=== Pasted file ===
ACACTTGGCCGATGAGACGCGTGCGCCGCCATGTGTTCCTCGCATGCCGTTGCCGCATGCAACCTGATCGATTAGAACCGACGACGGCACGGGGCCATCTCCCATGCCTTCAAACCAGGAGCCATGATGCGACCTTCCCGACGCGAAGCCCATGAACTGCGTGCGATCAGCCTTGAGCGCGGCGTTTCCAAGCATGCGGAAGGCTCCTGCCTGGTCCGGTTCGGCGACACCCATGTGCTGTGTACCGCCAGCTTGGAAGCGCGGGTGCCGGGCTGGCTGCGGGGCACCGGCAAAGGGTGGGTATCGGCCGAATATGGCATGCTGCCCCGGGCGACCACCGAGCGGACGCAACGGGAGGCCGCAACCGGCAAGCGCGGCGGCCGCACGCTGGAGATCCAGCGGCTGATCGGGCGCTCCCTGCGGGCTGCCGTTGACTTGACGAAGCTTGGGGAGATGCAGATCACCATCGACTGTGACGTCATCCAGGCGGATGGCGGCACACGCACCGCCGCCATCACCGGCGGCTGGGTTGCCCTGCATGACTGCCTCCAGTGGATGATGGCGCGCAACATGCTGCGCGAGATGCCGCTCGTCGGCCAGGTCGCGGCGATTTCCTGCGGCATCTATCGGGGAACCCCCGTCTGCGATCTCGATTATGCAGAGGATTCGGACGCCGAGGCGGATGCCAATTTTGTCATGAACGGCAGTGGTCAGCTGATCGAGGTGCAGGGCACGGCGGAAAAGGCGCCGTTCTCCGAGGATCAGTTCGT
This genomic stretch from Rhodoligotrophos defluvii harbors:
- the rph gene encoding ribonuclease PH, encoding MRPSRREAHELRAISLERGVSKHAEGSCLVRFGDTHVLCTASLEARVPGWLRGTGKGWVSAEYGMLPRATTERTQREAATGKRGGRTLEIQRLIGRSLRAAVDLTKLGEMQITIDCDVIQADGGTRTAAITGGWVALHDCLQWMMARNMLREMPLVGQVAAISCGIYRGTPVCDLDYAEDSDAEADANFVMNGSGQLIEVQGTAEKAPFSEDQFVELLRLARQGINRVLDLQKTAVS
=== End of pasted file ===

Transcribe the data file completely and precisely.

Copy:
ACACTTGGCCGATGAGACGCGTGCGCCGCCATGTGTTCCTCGCATGCCGTTGCCGCATGCAACCTGATCGATTAGAACCGACGACGGCACGGGGCCATCTCCCATGCCTTCAAACCAGGAGCCATGATGCGACCTTCCCGACGCGAAGCCCATGAACTGCGTGCGATCAGCCTTGAGCGCGGCGTTTCCAAGCATGCGGAAGGCTCCTGCCTGGTCCGGTTCGGCGACACCCATGTGCTGTGTACCGCCAGCTTGGAAGCGCGGGTGCCGGGCTGGCTGCGGGGCACCGGCAAAGGGTGGGTATCGGCCGAATATGGCATGCTGCCCCGGGCGACCACCGAGCGGACGCAACGGGAGGCCGCAACCGGCAAGCGCGGCGGCCGCACGCTGGAGATCCAGCGGCTGATCGGGCGCTCCCTGCGGGCTGCCGTTGACTTGACGAAGCTTGGGGAGATGCAGATCACCATCGACTGTGACGTCATCCAGGCGGATGGCGGCACACGCACCGCCGCCATCACCGGCGGCTGGGTTGCCCTGCATGACTGCCTCCAGTGGATGATGGCGCGCAACATGCTGCGCGAGATGCCGCTCGTCGGCCAGGTCGCGGCGATTTCCTGCGGCATCTATCGGGGAACCCCCGTCTGCGATCTCGATTATGCAGAGGATTCGGACGCCGAGGCGGATGCCAATTTTGTCATGAACGGCAGTGGTCAGCTGATCGAGGTGCAGGGCACGGCGGAAAAGGCGCCGTTCTCCGAGGATCAGTTCGT
This genomic stretch from Rhodoligotrophos defluvii harbors:
- the rph gene encoding ribonuclease PH, encoding MRPSRREAHELRAISLERGVSKHAEGSCLVRFGDTHVLCTASLEARVPGWLRGTGKGWVSAEYGMLPRATTERTQREAATGKRGGRTLEIQRLIGRSLRAAVDLTKLGEMQITIDCDVIQADGGTRTAAITGGWVALHDCLQWMMARNMLREMPLVGQVAAISCGIYRGTPVCDLDYAEDSDAEADANFVMNGSGQLIEVQGTAEKAPFSEDQFVELLRLARQGINRVLDLQKTAVS